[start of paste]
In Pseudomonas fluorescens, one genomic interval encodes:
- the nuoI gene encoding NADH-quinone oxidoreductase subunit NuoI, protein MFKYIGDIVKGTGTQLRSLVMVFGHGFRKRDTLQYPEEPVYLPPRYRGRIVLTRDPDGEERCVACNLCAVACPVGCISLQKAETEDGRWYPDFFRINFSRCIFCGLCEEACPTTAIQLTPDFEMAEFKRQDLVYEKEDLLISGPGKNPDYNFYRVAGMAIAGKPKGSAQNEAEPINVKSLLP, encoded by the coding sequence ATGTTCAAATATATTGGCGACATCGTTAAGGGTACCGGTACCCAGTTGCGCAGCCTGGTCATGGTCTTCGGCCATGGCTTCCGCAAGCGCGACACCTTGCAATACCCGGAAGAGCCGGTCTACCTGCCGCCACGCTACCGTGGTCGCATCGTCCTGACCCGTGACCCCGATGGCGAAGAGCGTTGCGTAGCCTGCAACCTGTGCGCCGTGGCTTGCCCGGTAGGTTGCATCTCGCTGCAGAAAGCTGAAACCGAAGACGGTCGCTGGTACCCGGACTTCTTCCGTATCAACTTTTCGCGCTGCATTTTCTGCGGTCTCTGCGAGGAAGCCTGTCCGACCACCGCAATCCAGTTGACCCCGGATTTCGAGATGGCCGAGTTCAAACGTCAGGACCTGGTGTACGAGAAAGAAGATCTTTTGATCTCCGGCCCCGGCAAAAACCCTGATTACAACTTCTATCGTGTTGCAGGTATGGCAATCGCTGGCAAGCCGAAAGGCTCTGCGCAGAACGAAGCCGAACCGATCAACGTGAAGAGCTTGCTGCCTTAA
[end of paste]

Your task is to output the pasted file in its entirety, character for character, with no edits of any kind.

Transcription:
In Pseudomonas fluorescens, one genomic interval encodes:
- the nuoI gene encoding NADH-quinone oxidoreductase subunit NuoI, protein MFKYIGDIVKGTGTQLRSLVMVFGHGFRKRDTLQYPEEPVYLPPRYRGRIVLTRDPDGEERCVACNLCAVACPVGCISLQKAETEDGRWYPDFFRINFSRCIFCGLCEEACPTTAIQLTPDFEMAEFKRQDLVYEKEDLLISGPGKNPDYNFYRVAGMAIAGKPKGSAQNEAEPINVKSLLP, encoded by the coding sequence ATGTTCAAATATATTGGCGACATCGTTAAGGGTACCGGTACCCAGTTGCGCAGCCTGGTCATGGTCTTCGGCCATGGCTTCCGCAAGCGCGACACCTTGCAATACCCGGAAGAGCCGGTCTACCTGCCGCCACGCTACCGTGGTCGCATCGTCCTGACCCGTGACCCCGATGGCGAAGAGCGTTGCGTAGCCTGCAACCTGTGCGCCGTGGCTTGCCCGGTAGGTTGCATCTCGCTGCAGAAAGCTGAAACCGAAGACGGTCGCTGGTACCCGGACTTCTTCCGTATCAACTTTTCGCGCTGCATTTTCTGCGGTCTCTGCGAGGAAGCCTGTCCGACCACCGCAATCCAGTTGACCCCGGATTTCGAGATGGCCGAGTTCAAACGTCAGGACCTGGTGTACGAGAAAGAAGATCTTTTGATCTCCGGCCCCGGCAAAAACCCTGATTACAACTTCTATCGTGTTGCAGGTATGGCAATCGCTGGCAAGCCGAAAGGCTCTGCGCAGAACGAAGCCGAACCGATCAACGTGAAGAGCTTGCTGCCTTAA